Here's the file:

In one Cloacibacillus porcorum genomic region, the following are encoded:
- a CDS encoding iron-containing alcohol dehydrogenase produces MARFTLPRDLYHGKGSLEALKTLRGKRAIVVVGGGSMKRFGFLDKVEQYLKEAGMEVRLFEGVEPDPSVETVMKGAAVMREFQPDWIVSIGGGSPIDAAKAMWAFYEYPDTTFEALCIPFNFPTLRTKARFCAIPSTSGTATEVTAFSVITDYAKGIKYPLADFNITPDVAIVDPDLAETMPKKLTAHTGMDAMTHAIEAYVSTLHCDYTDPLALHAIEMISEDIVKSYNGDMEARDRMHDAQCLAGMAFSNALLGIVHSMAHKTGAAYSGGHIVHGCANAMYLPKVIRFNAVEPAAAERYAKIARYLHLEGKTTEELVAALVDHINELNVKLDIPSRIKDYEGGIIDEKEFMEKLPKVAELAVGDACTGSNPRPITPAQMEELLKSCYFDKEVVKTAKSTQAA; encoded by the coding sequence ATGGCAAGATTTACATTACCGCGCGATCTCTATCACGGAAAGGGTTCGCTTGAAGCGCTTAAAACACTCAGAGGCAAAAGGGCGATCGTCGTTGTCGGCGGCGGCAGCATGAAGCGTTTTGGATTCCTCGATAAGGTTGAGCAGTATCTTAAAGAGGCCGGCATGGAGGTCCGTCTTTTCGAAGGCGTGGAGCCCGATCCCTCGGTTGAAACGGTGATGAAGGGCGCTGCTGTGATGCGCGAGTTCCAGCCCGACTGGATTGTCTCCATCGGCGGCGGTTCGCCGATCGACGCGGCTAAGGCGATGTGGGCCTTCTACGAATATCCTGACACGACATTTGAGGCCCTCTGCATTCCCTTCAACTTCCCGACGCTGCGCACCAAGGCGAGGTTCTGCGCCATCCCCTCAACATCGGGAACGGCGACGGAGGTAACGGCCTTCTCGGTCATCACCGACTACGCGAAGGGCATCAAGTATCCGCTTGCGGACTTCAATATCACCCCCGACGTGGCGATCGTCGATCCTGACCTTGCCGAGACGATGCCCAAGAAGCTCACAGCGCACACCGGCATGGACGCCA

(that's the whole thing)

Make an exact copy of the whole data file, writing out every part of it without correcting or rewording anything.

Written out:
In one Cloacibacillus porcorum genomic region, the following are encoded:
- a CDS encoding iron-containing alcohol dehydrogenase produces MARFTLPRDLYHGKGSLEALKTLRGKRAIVVVGGGSMKRFGFLDKVEQYLKEAGMEVRLFEGVEPDPSVETVMKGAAVMREFQPDWIVSIGGGSPIDAAKAMWAFYEYPDTTFEALCIPFNFPTLRTKARFCAIPSTSGTATEVTAFSVITDYAKGIKYPLADFNITPDVAIVDPDLAETMPKKLTAHTGMDAMTHAIEAYVSTLHCDYTDPLALHAIEMISEDIVKSYNGDMEARDRMHDAQCLAGMAFSNALLGIVHSMAHKTGAAYSGGHIVHGCANAMYLPKVIRFNAVEPAAAERYAKIARYLHLEGKTTEELVAALVDHINELNVKLDIPSRIKDYEGGIIDEKEFMEKLPKVAELAVGDACTGSNPRPITPAQMEELLKSCYFDKEVVKTAKSTQAA; encoded by the coding sequence ATGGCAAGATTTACATTACCGCGCGATCTCTATCACGGAAAGGGTTCGCTTGAAGCGCTTAAAACACTCAGAGGCAAAAGGGCGATCGTCGTTGTCGGCGGCGGCAGCATGAAGCGTTTTGGATTCCTCGATAAGGTTGAGCAGTATCTTAAAGAGGCCGGCATGGAGGTCCGTCTTTTCGAAGGCGTGGAGCCCGATCCCTCGGTTGAAACGGTGATGAAGGGCGCTGCTGTGATGCGCGAGTTCCAGCCCGACTGGATTGTCTCCATCGGCGGCGGTTCGCCGATCGACGCGGCTAAGGCGATGTGGGCCTTCTACGAATATCCTGACACGACATTTGAGGCCCTCTGCATTCCCTTCAACTTCCCGACGCTGCGCACCAAGGCGAGGTTCTGCGCCATCCCCTCAACATCGGGAACGGCGACGGAGGTAACGGCCTTCTCGGTCATCACCGACTACGCGAAGGGCATCAAGTATCCGCTTGCGGACTTCAATATCACCCCCGACGTGGCGATCGTCGATCCTGACCTTGCCGAGACGATGCCCAAGAAGCTCACAGCGCACACCGGCATGGACGCCA